Laura Wiens, The Triplicate

Giant creatures are putting on a show, but you don't want a seat in the front row

They took over the pleasure boat docks and picnic tables at the south end of the harbor, forcing workers to remove them. They rose from sea level to street level, encroaching on the sidewalk and parking lot.

If only they weren't so cute.

Crescent City's signature marine mammals sprawl by the dozens between the Chart Room restaurant and the Crab Shack, occasionally barking and baring their teeth - especially the big males that weigh 700-800 pounds.

California sea lions seem more in evidence than ever this winter. Ironically, a town that's always looking to pull in more tourists now has an attraction that's too strong.

Some folks get much too close, risking painful bites or even the possibility of disease.

"People have come in here to ask for food to feed them," said Joni Baugh, owner of the nearby South Beach Outfitters with her husband Barry. "I see people within feet of them. It's a huge concern because hopefully it doesn't happen but someone can get hurt. A lot of people look at them and think, 'How cool.'"

"It doesn't deter business, but what a smell. When the wind is going a certain way you can't even breathe through your nose."

Still, the scene attracts more than it repels.

Celine Corre of France stopped to shoot a few pictures recently and spoke for many visitors when she said, "I never saw seals so close to the road. To see them in the wild like this is pretty awesome."

Unlike some people, Corre kept at least 10 feet away. Indeed, it's almost impossible for people to stay as far away from the sea lions as officials would prefer.

Catherine and Arbee Moore of Crescent City picked up their 1-year-old son Corbin before he could make a bee-line for the sea lions.

"They sure seem friendly," said Arbee. "They sure do seem to take over the sidewalk."

"I've always thought they were very interesting," said Catherine. The smell is out of this world. They probably ruin a lot of people's appetites before going into the Chart Room."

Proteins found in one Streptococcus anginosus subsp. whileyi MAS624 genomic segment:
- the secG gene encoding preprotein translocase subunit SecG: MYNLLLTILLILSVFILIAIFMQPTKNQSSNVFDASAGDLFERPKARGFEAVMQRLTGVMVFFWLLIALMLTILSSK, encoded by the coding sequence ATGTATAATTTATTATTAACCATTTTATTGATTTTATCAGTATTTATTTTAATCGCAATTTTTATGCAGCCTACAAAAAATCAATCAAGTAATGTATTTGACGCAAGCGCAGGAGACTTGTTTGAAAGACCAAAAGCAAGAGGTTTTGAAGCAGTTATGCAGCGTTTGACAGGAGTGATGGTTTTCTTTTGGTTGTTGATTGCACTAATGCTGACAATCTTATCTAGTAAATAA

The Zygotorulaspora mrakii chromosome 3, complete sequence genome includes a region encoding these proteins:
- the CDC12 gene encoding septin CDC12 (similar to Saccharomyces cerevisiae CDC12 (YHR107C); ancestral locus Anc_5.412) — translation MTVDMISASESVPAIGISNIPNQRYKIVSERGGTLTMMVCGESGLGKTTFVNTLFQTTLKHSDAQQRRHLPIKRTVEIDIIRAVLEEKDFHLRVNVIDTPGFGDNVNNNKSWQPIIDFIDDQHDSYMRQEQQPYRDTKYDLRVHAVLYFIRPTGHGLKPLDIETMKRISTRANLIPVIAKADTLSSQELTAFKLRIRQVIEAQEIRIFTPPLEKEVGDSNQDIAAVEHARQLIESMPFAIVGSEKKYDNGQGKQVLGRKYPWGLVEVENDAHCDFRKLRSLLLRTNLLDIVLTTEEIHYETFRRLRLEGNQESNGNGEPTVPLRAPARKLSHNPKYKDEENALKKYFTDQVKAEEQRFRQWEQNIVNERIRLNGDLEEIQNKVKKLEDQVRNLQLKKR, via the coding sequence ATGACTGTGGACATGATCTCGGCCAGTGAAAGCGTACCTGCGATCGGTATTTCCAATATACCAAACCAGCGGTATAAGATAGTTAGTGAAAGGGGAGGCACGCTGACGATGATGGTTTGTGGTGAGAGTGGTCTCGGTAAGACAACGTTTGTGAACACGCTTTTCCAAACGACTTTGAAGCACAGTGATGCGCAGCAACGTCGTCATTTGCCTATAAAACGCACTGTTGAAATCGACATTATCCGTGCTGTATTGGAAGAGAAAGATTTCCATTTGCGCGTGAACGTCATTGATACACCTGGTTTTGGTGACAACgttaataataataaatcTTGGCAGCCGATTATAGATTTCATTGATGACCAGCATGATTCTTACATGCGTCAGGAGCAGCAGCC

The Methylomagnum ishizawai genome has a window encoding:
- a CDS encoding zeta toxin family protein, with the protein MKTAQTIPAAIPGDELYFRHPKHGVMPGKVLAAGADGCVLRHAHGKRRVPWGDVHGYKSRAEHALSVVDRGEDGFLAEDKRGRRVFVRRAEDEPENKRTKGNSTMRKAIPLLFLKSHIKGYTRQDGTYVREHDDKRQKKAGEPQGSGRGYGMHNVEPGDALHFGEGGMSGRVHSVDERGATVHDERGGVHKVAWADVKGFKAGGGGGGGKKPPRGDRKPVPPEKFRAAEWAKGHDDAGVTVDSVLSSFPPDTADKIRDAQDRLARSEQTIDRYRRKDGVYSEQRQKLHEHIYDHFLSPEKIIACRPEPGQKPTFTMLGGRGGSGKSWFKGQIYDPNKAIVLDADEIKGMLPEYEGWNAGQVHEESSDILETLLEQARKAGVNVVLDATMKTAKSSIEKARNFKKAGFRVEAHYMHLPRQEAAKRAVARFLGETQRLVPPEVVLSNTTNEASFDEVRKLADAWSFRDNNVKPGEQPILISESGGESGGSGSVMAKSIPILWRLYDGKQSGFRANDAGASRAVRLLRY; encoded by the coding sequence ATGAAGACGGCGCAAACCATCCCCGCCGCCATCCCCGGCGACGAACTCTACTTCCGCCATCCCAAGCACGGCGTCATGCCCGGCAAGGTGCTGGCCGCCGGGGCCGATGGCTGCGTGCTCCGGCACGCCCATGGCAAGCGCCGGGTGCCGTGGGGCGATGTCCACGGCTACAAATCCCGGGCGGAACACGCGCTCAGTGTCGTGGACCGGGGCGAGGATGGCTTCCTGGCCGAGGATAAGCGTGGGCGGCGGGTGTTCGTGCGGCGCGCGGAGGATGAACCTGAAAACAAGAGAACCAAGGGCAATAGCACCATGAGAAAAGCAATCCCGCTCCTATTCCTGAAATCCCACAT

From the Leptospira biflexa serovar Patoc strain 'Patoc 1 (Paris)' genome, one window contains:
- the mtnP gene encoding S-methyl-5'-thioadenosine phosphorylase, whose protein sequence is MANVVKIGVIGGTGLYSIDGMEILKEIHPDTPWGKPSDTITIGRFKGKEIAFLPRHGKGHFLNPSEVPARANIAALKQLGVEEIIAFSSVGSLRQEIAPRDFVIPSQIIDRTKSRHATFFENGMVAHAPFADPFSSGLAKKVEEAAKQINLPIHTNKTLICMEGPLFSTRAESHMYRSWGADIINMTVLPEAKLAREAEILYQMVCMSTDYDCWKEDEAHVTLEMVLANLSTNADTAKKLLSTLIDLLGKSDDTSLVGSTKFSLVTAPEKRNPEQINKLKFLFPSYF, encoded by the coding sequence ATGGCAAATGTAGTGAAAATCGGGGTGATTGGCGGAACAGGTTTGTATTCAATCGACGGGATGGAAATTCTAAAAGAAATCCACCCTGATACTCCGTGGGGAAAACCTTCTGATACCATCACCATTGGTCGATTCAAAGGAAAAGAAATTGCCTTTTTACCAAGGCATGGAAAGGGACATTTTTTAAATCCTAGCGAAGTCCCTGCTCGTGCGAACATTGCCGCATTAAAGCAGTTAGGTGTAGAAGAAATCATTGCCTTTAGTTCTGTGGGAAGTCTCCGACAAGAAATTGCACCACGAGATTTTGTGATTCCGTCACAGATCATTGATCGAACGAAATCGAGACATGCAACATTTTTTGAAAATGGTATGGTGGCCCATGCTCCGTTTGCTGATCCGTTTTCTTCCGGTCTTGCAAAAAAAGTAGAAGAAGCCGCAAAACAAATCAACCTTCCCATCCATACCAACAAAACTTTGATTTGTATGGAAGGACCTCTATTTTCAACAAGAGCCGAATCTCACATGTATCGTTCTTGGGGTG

But restaurant employee Justine Lopez said, "Most customers enjoy their company. We just let them know to stay back. Other than our fish and chips and chowder, they're our star attraction."

Gabrial Carter of Crescent City and his kids are among those customers.

"There's no lack of them," said Carter. "I wouldn't want to get too close to them. I definitely don't let my kids get too close. They think it's cool. They're really cool to look at and watch, but probably more of a nuisance than anything. I imagine for a commercial fisherman they're probably a lot bigger of a nuisance. I fish for fun and I've lost some nice fish."

Harbormaster Richard Young wouldn't disagree with the term "nuisance." His employees regularly attempt to hose off the area to clear away sea lion excrement.

"The ideal thing is to separate the seals and people," said Young. "They're really not compatible. We've got a huge problem with people trying to get too close. We hear all kinds of reports - people walking up to the sea lions, people posing their children with the sea lions for pictures. People seem to ignore the signs that are up, even those who know better. It's like the elk, people want to walk up to them and pet them. That's not such a red hot idea."

It's hard to overstate the potential danger, said Dr. Dennis Wood, a veterinarian and founder of the North Coast Marine Mammal Center.

"Unfortunately people are getting too close," said Wood. "Uninformed people don't have a concept of how dangerous they are. They've only seen them in a zoo or aquarium. These guys can charge you and take you down. It'd be worse than any bite you could get from a rottweiler."

Sea lions employ a "shake and tear" method when attacking prey, he said.

"Look at them from your car," said Wood. "Do not approach them. No dogs should get near them. People shouldn't be walking anywhere near where the sea lions have defecated or urinated. Leptospirosis infection can be fatal to dogs and humans."

Baugh of South Beach Outfitters summed up the spectacle, saying, "The long and the short of it: They don't belong on the sidewalk."

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